Desolated borders and beaches

Trip Start Apr 05, 2010
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Flag of Uruguay  ,
Wednesday, November 10, 2010

Just when I accepted traveling alone has its perks, and I really enjoy the freedom, I met James to join me a bit. Doesn't life has its funny ways!

We took a nightbus to the bordertown chui, where we walked over the border without noticing too much, it was still early and the town was pretty dead.
We crossed Avenida International, which was named Avenida Uruguai on the Brazilian side, And Avenida Brasil on the Uruguayan side.I had seen this picture both in my ex-colleague's Jurgen, and Amit's photo's and it was odd to now be standing at the same spot as so many travelers before me.

We walked to the border post which was totally desolated. We waited for more than a half hour before the officer finally arrived, and gave us the stamps we wanted. On asking how to get to our next stop, Punto Del Diablo, he said we could wait for a bus, or hitchhike. Cool and funny to get this suggestion from an official.
So there we stood, outside of the border patrol, with our thumbs up.
All cars passing seemed to only make a "vuelta", and turn back at the end of the street, which seemed unexplainably odd to us, we started thinking there must be a giant store at the end of the road, but there was nothing. Curious what their reason is to just pass the border and come back right away! (without stopping at the border patrol)

But finally someone picked us up and we jumped in the back of the pick-up truck.We were very happy for a while, until we saw signs of our destination pass, and noticed the car wasn't stopping. Apparently "Punto Del Diablo" sounds too much like the popular destination "Punta Del Este", so the car eventually stopped way too far (luckily only a few miles) and we had to hitchhike back. Great. Note to further hitchhiking attempts: pronounce destination very slow-ly and clear-ly.
But no problem, our next ride was from a guy that was driving straight into town, a gigantic coincidence because this town was ghostly closed and dead, and this was probably one of the only cars driving into it that day.
 
I am sure Punto Del Diablo is a great place, but we both got very spoiled by Brazilian beaches, and it was freezing cold here! 13 degrees with ear-cutting wind. And I sent my good fleece-jacket home and gave away most of my other winterstuff thinking it'll be summer here now. So after 2 hours walking the wild coastline, we decided to flee back to the hostel.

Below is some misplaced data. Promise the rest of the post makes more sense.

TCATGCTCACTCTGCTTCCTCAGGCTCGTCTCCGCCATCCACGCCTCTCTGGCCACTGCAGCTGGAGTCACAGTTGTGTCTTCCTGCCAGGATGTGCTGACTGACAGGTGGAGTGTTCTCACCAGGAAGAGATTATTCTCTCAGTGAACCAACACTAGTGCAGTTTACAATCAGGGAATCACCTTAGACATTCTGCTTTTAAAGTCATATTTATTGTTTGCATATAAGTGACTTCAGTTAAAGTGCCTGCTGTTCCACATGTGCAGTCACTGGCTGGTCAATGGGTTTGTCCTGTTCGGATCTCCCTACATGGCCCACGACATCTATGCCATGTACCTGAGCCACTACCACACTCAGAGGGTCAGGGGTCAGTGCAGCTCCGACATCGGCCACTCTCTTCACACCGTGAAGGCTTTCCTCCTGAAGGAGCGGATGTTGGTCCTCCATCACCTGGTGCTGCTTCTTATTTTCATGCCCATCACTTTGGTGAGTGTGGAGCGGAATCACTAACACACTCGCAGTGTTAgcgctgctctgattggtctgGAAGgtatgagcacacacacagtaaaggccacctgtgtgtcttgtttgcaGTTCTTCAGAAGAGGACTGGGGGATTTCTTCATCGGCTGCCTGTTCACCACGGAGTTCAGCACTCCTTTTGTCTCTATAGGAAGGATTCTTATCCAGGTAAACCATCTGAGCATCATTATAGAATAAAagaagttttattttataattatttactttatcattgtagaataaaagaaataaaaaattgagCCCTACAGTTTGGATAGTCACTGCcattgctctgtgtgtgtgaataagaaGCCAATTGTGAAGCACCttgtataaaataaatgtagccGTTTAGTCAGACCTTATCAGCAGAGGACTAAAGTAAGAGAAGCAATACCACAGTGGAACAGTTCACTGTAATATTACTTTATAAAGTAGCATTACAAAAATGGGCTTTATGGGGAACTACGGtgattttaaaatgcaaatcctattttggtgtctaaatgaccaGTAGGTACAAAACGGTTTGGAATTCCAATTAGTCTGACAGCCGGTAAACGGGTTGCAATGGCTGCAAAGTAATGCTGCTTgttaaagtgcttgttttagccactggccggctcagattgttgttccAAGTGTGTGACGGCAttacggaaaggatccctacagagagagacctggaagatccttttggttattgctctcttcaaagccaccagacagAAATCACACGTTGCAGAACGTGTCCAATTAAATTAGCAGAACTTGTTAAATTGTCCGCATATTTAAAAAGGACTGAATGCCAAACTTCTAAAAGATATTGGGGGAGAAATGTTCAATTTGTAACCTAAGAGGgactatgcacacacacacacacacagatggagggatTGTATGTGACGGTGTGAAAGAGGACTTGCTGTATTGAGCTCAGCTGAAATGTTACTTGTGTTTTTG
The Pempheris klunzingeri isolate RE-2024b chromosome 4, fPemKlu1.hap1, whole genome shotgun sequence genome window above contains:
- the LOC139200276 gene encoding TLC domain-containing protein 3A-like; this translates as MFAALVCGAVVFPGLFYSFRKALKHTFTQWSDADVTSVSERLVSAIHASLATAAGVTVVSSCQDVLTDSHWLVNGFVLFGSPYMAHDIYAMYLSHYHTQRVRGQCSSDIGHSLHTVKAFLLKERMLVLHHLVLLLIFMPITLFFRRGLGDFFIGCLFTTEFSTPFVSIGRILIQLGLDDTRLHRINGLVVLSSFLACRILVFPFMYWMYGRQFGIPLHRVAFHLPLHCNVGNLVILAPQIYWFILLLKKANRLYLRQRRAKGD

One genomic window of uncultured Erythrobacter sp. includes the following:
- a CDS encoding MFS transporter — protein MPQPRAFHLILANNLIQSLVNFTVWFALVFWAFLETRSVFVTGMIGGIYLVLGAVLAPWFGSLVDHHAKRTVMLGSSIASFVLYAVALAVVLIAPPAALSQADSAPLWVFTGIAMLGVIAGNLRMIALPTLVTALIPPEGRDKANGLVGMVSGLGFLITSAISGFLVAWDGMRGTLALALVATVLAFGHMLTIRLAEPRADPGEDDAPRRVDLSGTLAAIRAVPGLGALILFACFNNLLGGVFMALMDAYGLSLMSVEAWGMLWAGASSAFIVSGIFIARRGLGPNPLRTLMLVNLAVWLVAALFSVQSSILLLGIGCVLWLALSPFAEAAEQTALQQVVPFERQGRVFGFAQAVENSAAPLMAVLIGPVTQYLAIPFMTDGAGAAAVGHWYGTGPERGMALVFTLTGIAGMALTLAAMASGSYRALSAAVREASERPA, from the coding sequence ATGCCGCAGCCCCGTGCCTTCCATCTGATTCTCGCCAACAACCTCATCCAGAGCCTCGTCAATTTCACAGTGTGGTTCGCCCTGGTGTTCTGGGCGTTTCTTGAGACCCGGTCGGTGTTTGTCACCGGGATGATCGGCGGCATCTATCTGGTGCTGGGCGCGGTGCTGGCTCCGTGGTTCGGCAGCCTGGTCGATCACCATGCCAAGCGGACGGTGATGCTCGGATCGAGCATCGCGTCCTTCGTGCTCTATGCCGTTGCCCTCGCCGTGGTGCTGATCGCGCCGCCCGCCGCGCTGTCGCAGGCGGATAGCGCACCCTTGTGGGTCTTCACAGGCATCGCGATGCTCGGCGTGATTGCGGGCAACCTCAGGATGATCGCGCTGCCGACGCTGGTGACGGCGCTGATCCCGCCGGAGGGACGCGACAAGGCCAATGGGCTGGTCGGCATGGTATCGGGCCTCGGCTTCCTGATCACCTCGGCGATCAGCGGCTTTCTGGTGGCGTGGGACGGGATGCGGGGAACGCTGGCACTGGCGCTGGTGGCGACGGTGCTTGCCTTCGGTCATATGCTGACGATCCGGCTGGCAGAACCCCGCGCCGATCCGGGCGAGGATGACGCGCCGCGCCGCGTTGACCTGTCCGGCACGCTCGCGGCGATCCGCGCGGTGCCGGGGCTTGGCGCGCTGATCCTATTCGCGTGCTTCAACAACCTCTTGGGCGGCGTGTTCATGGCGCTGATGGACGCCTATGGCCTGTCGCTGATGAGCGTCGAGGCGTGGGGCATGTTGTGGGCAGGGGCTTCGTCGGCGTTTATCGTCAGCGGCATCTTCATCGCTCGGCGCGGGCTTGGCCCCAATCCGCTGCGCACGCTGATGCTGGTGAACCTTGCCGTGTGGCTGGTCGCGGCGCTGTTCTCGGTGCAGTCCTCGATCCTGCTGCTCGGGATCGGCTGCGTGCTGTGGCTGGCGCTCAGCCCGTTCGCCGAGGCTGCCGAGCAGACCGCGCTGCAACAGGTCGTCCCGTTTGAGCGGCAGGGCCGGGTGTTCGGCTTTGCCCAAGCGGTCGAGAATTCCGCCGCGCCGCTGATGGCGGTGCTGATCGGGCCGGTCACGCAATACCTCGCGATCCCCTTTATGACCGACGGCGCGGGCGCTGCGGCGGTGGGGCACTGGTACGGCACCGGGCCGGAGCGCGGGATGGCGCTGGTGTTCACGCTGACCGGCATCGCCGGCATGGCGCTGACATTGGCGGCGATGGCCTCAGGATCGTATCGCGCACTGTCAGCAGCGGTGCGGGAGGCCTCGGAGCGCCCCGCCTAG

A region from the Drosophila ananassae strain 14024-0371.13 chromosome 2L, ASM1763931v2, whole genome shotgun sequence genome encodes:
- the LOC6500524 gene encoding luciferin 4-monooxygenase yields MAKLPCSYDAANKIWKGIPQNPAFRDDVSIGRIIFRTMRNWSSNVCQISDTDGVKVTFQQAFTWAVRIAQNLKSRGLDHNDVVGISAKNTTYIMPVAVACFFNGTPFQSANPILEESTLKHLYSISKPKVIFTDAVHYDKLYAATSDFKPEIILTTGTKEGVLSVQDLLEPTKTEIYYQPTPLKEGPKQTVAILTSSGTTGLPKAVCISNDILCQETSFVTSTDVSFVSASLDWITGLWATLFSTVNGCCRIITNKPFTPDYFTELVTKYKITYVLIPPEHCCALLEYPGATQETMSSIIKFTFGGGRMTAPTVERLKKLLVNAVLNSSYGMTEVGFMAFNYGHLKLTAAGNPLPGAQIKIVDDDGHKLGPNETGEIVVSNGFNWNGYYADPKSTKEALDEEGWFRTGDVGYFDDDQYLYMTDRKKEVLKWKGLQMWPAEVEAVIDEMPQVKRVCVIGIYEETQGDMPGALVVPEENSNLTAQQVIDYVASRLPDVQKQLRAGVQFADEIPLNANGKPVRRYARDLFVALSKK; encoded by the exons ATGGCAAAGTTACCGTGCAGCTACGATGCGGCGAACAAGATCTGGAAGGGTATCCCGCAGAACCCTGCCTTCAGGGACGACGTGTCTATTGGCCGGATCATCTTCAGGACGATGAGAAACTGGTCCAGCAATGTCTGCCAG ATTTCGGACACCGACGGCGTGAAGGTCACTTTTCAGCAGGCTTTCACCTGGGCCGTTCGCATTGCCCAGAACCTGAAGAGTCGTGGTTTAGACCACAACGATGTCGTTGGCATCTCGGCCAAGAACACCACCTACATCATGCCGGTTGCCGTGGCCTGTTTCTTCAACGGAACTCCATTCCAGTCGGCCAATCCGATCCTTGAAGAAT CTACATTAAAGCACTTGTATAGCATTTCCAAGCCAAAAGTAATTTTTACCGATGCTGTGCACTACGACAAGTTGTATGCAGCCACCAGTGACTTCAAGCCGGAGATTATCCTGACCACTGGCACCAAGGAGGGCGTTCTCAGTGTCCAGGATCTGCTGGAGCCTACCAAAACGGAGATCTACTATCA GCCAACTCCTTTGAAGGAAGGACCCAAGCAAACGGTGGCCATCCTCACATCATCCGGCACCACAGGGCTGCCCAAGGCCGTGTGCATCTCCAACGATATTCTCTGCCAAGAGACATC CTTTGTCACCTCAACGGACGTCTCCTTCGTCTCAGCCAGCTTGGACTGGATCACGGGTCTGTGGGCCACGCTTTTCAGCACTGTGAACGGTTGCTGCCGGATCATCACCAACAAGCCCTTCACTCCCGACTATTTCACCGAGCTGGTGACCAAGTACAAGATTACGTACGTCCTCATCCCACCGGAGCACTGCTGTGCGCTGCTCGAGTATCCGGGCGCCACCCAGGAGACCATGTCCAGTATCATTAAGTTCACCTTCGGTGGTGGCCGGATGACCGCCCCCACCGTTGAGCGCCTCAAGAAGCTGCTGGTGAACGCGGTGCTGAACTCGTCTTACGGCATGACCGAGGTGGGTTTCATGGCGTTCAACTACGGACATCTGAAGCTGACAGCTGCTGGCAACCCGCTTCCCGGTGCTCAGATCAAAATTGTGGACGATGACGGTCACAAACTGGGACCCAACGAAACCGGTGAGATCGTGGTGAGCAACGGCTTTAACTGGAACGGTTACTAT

A few days earlier a big storm had passed causing a big cold-front after... So we just had plain bad luck.
Anyways, the hostel was pretty cool, and I had been couchsurfing practically constantly in Brazil so it felt odd to be in a hostel-environment again. A whole different style of traveling (I definitely prefer CS a lot nowadays!)
This place is quite the party-town in high-season, and it must be so different than in the days we spend there.

What I did really find remarkable and cool here, is the behavior of the stray dogs. 
Again like in so many places in South America, they seem to have a parallel world within or next to the human's society. But here, they had an extra role. Every time we would walk from any random point A to point B, one dog would escort us. Not begging, just walking with us, as our 'guardian', more loyal and following than any owned dog would be! So we had an own dog on every walk we did, short or long, and always a different one. It was like they had a silent rule that only 1 dog could own people in a walk. I've never seen dogs do this before!

So, we had some delicious fish-dinner, and went on our way the next day, to Cabo Polonio!
Marie-Line
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